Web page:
Holly Bates Hope for Holly

First post: 12/19/2016 Latest post: 4/10/2017
In 2014 I was diagnosed with stage III, triple negative breast cancer. I discovered a lump in my left breast in March and went to my general practitioner who noticed a second lump. She requested a mammogram and ultrasound to see what we were feeling. A week later I went in for these tests, which came back as a suspicious mass. Next a biopsy was ordered, and a week later I was told the news. I went to a geneticist and due to my age and family history, was tested for the brca1 and brca2 gene mutations. My results indicated that I had the brac1 gene mutation. If you're not familiar with what this means, it buts me at a 60 to 80% lifetime risk of getting breast cancer. It also puts me at a 40% risk of getting ovarian cancer in my lifetime. I was scheduled to have a double mastectomy in May 2014, two weeks before my oldest daughter graduated from high school. The surgery was hard and recovery a slow process, but with the love and care of my family I got through it. My first appointment after surgery with my oncologist went over my options going forward. He indicated that I had a 60% five year survival rate, and that his recommendation for treatment would be a 20 week cycle of chemotherapy and six weeks of radiation. He also told me that eight out of the twelve lymph nodes were positive for cancer cells. This put me at a stage IIIa. Three weeks after surgery in mid June I had a port placed for quick access to my bloodstream, followed by a pet scan. The pet scan results showed mild glowing under my armpit, which I was told, could be due from the recent surgery and scar tissue.

The first four chemos were called the pink punch, and it took me out of commission. By the fourth treatment, I thought to myself, if I had to do this again, you would find this grown adult kicking and screaming like a four year old as I bragged to the car for treatment. Thankfully this did not happen. I had lost my hair by this time and feeling the side effects of the poison invading my body. The next twelve treatments were better then the first; But came with additional side effects like neuropathy and cording. Along with chemo weekly, I went to a plastic surge to get the expanders filled to stretch my skin for implants. Painful and very uncomfortable. Chemo ended at the end of October, and I was able to go back to work part time. My body had lost so much muscle strength it was difficult to get back into the work mode. With radiation every work day, this also wore me out. By the end (man 2015) of my radiation my skin was red and pealing, anything that touched the area made me want to scream. My skin is still discolored in the area and you can visually see the damage. Several months later I woke up in consideration pain, turns out that the radiation damaged my ribs as well, and I had cracked a rib while I was sleeping. In August of 2015 I had a totally hysterectomy to decrease my chances of getting ovarian cancer. In Sept. of 2015 I had my first reconstruction surgery. My skin was so damaged that the plastic surgeon actually slipped his scalpel right through my skin. A month later I walk up and while using the restroom noticed a cool sensation on my pajamas. I looked down and saw a large blood spot. I lifted my p.j.s and almost passed out; my incision had opened up and I had a three inch split in tissue down to the implant. That day I received 75 stitches and the next reconstruction surgery was scheduled for a week and a half later. This surgery would consist of tacking a patch of scion from my back and a muscle and use it to patch the incision site. The skin they look was about the size of my hand. This recovery was the worst. I had to go back to work two weeks later with drains from my surgery still placed; very uncomfortable. At this point I didn't think I could take anymore upsets. Thankfully the reconstruction worked and three months later I was scheduled for my last surgery to create the nipples in February of 2016. It was a long painful road with five surgeries, three radiation tattoos, over two feet of scares across several areas of my body, loss of movement in my arm, lymphedema, memory loss, and a sense that I had lost my femininity and sexuality. Month by month I started getting back to a semi normal state or a "new" normal state. I got through this! I made it.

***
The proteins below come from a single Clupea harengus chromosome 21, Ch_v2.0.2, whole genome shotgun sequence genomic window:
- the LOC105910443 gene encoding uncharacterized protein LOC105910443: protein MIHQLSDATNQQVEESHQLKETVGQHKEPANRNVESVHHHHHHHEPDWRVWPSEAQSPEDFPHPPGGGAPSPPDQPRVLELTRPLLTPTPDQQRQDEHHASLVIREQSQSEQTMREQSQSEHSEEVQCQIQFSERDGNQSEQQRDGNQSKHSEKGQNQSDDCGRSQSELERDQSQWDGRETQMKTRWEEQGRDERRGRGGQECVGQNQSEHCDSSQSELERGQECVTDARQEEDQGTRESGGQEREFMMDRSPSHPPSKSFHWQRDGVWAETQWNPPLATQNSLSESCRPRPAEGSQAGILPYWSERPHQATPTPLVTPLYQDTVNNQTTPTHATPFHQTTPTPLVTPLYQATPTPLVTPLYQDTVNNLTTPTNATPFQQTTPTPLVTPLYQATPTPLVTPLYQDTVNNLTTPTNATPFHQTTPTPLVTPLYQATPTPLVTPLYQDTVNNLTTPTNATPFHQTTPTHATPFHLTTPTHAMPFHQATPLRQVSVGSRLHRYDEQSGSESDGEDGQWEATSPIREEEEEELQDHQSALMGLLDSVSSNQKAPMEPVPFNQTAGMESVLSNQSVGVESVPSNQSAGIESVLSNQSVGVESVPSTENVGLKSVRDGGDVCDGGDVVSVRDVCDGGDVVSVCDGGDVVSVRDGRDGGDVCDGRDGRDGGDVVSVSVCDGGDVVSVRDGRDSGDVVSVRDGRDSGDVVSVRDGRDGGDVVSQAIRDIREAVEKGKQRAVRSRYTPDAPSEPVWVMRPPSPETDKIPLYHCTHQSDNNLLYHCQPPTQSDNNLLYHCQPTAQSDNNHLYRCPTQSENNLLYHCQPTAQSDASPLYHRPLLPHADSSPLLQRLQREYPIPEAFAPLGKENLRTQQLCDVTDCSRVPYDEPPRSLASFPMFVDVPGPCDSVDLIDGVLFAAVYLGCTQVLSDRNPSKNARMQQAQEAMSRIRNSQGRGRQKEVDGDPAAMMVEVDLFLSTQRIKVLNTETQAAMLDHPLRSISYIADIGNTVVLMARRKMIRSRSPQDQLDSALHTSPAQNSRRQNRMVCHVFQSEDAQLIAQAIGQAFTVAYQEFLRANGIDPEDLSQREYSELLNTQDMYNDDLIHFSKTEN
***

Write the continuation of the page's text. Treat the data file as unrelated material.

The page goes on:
Nov. 2016 - Just when I thought my life was getting back on track, I noticed a red rash on the breast that had the cancer. I didn't make much of it at first, since rashes come and go. After two weeks I made a mental note to call my oncologist and ask if it's something I should be worried about. Surprisingly the nurse ask me to come in the next day. The oncologists said it didn't look like a reoccurrence but wanted a biopsy to rule anything out. Three days later, I had one biopsy taken of the affected area. I personally took my own specimen to the lab I work at. I asked that it be assigned to our breast pathologist and be handled by coworkers that would keep it discrete. A week later my results were in, I was told that the clinician has been contacted with my result. I called immediately. As soon as I heard the news I left work, went home and burst into tears. The results were the cancer has metastasized into my skin, this type of cancer is very aggressive, and it is stage four. This was last Friday, all weekend my husband and I researched on the internet about the condition and prognosis. All information pointed to little hope. The next week I received a second pet scan and I was literally praying that it was not going to light up like a Christmas tree! On Friday we met with the oncologist and he reviewed the results, although the radiologist report had not come in, my dr didn't see anything he was concerned of, other then the left breast and into the left armpit. Our first small win! He said that he would order a brain MRI as the brain has areas that naturally glow on a pet scan. He also said that he met with the Tumor board and all agreed the best treatment plan would be six rounds of gemcarbo chemo, then localized radiation, followed by surgery to remove the reconstructed breast. Then perhaps another round of chemotherapy. From the time I went to see the oncologist with the rash until now, the rash has more then doubled, it almost covers my entire breast. My husband and I are scared shitless. We told my family today (dec. 18), as they all live across the country. I shake constantly, I have three children, a good husband, a loving family, a wonderful job. I can't image my life being over. My doctor says he is optimistic as the first round of chemo is new and specifically better results with brca1 triple negative breast cancer patients. Only time will tell, I get another port placed on Tuesday and start chemo that day or the next. People say, you have to be strong, but how much can one person take? I guess that this is the test that God has placed upon me. I will keep you all posted. Love, Holly